Thursday, August 30, 2012

Terms of choice

Over the years, there have been many calls (from both sides of the aisle) to do away with the labels "pro-life" and "pro-choice." The terms are "self-congratulatory," over- and under-inclusive, devoid of meaning-- really, the only point in their favor is that we've been using them for 40+ years.

Pro-life agnostic Conner Alford, who is a member of SPL, recently made this proposal:
I think that the terms "pro-life" and "pro-choice" are both Orwellian. I think it would be more accurate to denote the sides as "prenatal rights activists" and "postnatal supremacists," respectively. I'm sure the negative connotations attached to the word "supremacist" will offend those who support abortion, but if you ignore the emotional response it reflects their position well.
"Prenatal rights activists" works for me, and I understand where he's going with "postnatal supremacists." My issue with the word "supremacist" is that it is traditionally associated with race-related prejudice only; there's such a thing as a "white supremacist," but I've never heard of a "male supremacist" or a "heterosexual supremacist."

Borrowing from the LGBT rights conflict, "fetophobe" is an interesting possibility. I know many abortion supporters who are in fact motivated by an irrational fear or disgust toward pregnancy, often expressed in terms of "parasites" and "aliens." But I do not think that this describes the majority of self-identified pro-choicers.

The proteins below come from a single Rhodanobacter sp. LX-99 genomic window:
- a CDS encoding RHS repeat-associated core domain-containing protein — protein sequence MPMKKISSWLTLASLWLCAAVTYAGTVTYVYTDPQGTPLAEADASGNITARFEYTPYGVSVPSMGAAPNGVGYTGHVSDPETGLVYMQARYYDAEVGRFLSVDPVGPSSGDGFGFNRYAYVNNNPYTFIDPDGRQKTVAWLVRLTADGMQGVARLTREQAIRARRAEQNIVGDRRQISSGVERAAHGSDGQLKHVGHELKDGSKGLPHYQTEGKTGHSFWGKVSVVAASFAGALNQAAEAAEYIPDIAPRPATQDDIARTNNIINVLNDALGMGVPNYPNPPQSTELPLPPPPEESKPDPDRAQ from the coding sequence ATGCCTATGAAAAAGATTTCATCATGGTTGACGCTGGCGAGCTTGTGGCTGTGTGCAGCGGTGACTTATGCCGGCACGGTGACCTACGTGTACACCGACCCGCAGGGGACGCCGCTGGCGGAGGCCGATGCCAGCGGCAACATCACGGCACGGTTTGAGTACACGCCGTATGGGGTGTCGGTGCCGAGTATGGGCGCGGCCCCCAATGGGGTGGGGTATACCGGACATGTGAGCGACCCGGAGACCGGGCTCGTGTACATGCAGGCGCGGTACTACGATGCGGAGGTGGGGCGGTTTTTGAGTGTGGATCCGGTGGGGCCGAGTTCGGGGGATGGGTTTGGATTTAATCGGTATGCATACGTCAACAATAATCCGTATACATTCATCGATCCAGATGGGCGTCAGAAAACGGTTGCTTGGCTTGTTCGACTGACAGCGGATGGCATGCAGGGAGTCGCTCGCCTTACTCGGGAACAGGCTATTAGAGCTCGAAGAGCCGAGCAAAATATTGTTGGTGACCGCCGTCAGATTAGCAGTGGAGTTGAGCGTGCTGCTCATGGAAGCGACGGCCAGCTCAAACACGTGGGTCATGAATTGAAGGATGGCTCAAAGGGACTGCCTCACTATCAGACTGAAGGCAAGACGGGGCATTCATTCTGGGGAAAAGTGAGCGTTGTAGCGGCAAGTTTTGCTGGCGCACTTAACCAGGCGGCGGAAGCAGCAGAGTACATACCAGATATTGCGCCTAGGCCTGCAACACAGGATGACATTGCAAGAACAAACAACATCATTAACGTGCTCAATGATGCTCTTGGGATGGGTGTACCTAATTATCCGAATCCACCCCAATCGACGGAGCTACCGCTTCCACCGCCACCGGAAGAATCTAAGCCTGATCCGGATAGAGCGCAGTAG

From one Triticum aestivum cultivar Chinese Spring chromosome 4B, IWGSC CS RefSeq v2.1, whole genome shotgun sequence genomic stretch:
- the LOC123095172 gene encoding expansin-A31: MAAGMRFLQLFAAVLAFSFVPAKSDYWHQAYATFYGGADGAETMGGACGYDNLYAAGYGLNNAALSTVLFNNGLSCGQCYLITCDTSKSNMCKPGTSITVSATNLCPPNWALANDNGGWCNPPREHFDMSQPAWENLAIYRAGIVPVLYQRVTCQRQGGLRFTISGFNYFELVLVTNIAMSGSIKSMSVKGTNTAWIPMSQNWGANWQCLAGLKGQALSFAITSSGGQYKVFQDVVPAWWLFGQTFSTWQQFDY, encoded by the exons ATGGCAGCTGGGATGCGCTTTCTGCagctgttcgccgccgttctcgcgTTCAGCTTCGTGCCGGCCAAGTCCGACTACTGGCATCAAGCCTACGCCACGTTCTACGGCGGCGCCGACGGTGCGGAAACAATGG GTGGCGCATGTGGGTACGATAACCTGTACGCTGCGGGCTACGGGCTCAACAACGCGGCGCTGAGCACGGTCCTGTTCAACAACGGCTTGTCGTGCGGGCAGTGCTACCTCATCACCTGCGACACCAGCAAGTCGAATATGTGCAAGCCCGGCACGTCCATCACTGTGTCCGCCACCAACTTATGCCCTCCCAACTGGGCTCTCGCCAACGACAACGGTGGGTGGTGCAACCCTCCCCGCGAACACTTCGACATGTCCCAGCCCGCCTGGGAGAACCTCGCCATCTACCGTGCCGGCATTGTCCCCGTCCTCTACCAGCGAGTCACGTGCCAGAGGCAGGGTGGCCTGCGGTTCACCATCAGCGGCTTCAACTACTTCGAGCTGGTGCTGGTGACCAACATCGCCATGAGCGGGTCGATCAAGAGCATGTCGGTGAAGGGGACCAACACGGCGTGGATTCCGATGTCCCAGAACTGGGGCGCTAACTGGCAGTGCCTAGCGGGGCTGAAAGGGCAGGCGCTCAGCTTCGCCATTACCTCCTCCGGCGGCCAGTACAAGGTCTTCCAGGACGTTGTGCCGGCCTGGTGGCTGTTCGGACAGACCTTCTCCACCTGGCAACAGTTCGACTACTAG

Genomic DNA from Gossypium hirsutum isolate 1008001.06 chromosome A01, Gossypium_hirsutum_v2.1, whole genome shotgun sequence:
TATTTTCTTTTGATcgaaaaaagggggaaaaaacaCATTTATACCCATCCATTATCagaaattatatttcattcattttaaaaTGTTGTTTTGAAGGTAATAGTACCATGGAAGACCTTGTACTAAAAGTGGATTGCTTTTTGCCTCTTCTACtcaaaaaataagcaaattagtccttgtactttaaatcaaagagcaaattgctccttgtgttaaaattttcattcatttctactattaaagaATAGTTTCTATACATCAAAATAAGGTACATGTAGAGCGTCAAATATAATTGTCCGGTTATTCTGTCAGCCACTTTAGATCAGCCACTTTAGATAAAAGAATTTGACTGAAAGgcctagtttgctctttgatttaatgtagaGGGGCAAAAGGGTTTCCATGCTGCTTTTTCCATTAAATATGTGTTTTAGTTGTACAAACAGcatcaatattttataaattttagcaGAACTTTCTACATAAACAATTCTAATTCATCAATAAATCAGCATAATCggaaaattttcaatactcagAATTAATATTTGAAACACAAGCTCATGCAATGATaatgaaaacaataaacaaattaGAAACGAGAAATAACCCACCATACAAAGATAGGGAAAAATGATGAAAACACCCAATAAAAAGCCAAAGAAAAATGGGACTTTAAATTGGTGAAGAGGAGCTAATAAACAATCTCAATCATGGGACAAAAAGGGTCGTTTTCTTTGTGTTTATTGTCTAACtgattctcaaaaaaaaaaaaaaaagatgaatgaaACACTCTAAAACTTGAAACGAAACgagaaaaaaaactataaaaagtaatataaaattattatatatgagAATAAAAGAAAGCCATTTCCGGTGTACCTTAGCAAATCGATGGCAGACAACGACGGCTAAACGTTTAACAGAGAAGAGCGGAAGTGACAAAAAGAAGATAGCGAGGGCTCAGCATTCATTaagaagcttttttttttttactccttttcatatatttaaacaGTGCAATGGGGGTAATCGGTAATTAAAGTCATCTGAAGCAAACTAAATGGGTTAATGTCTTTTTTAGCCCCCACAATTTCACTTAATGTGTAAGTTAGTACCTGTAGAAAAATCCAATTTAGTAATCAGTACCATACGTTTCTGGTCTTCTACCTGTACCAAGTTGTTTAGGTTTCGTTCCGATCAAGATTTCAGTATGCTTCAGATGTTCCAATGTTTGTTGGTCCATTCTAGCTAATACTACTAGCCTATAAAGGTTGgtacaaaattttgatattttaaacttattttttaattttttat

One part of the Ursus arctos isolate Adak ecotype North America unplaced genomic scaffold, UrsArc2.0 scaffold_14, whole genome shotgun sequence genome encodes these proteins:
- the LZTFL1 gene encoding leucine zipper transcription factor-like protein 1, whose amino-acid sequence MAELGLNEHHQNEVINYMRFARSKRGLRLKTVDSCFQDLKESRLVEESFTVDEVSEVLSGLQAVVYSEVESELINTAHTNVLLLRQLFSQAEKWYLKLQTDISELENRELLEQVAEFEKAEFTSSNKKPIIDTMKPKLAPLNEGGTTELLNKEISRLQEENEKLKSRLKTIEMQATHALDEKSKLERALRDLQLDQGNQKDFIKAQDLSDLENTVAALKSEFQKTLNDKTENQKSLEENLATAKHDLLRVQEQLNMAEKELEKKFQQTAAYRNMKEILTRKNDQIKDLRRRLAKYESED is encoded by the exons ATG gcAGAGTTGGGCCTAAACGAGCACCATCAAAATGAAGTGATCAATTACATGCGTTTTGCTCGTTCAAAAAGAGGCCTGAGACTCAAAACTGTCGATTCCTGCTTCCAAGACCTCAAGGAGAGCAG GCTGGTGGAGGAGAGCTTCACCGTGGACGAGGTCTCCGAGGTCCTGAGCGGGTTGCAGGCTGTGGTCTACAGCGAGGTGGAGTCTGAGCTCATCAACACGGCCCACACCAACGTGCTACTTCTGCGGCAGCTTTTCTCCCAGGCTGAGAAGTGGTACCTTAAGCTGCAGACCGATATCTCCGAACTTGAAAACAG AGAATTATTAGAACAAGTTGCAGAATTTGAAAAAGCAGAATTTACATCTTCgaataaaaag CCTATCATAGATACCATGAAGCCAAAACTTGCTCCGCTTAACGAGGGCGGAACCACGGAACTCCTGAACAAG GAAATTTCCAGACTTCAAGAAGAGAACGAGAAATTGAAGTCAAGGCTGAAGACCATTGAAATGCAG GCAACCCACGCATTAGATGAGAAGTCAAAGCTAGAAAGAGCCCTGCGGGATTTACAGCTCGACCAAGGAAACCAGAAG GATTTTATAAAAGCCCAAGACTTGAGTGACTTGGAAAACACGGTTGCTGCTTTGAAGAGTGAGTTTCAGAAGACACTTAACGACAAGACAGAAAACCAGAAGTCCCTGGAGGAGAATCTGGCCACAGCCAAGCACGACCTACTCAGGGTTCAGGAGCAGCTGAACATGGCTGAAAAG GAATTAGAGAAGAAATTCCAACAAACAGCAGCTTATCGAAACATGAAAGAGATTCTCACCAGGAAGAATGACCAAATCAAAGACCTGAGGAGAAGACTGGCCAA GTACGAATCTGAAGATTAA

Lately, "abolitionist" has gained popularity as a replacement for "pro-life," largely as a result of the Abolish Human Abortion graphics on Facebook. I quite like this, however, the opposing term "anti-abolitionist" has not seemed to catch on nearly as well. Perhaps "abolitionists" versus "abortion supporters" or "abortion advocates" is a workable option.

What do you think? Are "pro-life" and "pro-choice" the best labels out there? If not, what should replace them?


M said...

I've always thought "pro-choice" and "anti-abortion were accurate enough. Most pro-choicers I know would support a woman who wanted to carry a pregnancy, so they aren't really "pro-abortion." And "anti-abortion" gets at the heart of our movement, without the divergent opinions about euthanasia, the death penalty, etc.

Jameson Graber said...

How about "pro-abortion" and "anti-abortion"?

The only thing that's limiting about "anti-abortion" is that a lot of us "pro-lifers" really do care about other issues along with abortion. That's what I like about organizations like LifeMatters. But it's difficult to come up with a more "objective" description of this philosophy. Perhaps "bioethical inclusivist" would be my hip and sophisticated way of putting it.